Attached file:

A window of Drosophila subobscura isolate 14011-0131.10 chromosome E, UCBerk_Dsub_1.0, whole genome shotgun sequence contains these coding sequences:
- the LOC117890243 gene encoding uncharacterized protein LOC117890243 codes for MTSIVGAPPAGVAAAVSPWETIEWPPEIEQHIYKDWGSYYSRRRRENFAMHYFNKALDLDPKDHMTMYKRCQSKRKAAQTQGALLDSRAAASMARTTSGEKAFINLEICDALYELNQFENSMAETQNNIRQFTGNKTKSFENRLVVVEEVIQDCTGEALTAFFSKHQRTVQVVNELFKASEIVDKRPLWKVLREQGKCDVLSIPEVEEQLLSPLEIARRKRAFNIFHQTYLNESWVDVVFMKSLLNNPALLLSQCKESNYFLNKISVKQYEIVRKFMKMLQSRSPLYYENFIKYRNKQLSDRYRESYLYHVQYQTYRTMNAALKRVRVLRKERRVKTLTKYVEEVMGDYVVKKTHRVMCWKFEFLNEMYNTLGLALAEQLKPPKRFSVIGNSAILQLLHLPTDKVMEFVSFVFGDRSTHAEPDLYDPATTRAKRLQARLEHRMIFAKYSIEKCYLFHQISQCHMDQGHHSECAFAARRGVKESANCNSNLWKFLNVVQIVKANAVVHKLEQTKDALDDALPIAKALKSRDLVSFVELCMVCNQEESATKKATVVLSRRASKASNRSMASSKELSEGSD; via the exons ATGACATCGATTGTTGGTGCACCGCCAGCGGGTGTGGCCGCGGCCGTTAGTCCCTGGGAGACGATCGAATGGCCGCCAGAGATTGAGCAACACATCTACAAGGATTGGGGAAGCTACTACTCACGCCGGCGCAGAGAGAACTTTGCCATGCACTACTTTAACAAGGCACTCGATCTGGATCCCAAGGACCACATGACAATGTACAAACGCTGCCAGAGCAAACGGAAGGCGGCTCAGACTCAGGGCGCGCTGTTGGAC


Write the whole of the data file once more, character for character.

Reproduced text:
A window of Drosophila subobscura isolate 14011-0131.10 chromosome E, UCBerk_Dsub_1.0, whole genome shotgun sequence contains these coding sequences:
- the LOC117890243 gene encoding uncharacterized protein LOC117890243 codes for MTSIVGAPPAGVAAAVSPWETIEWPPEIEQHIYKDWGSYYSRRRRENFAMHYFNKALDLDPKDHMTMYKRCQSKRKAAQTQGALLDSRAAASMARTTSGEKAFINLEICDALYELNQFENSMAETQNNIRQFTGNKTKSFENRLVVVEEVIQDCTGEALTAFFSKHQRTVQVVNELFKASEIVDKRPLWKVLREQGKCDVLSIPEVEEQLLSPLEIARRKRAFNIFHQTYLNESWVDVVFMKSLLNNPALLLSQCKESNYFLNKISVKQYEIVRKFMKMLQSRSPLYYENFIKYRNKQLSDRYRESYLYHVQYQTYRTMNAALKRVRVLRKERRVKTLTKYVEEVMGDYVVKKTHRVMCWKFEFLNEMYNTLGLALAEQLKPPKRFSVIGNSAILQLLHLPTDKVMEFVSFVFGDRSTHAEPDLYDPATTRAKRLQARLEHRMIFAKYSIEKCYLFHQISQCHMDQGHHSECAFAARRGVKESANCNSNLWKFLNVVQIVKANAVVHKLEQTKDALDDALPIAKALKSRDLVSFVELCMVCNQEESATKKATVVLSRRASKASNRSMASSKELSEGSD; via the exons ATGACATCGATTGTTGGTGCACCGCCAGCGGGTGTGGCCGCGGCCGTTAGTCCCTGGGAGACGATCGAATGGCCGCCAGAGATTGAGCAACACATCTACAAGGATTGGGGAAGCTACTACTCACGCCGGCGCAGAGAGAACTTTGCCATGCACTACTTTAACAAGGCACTCGATCTGGATCCCAAGGACCACATGACAATGTACAAACGCTGCCAGAGCAAACGGAAGGCGGCTCAGACTCAGGGCGCGCTGTTGGAC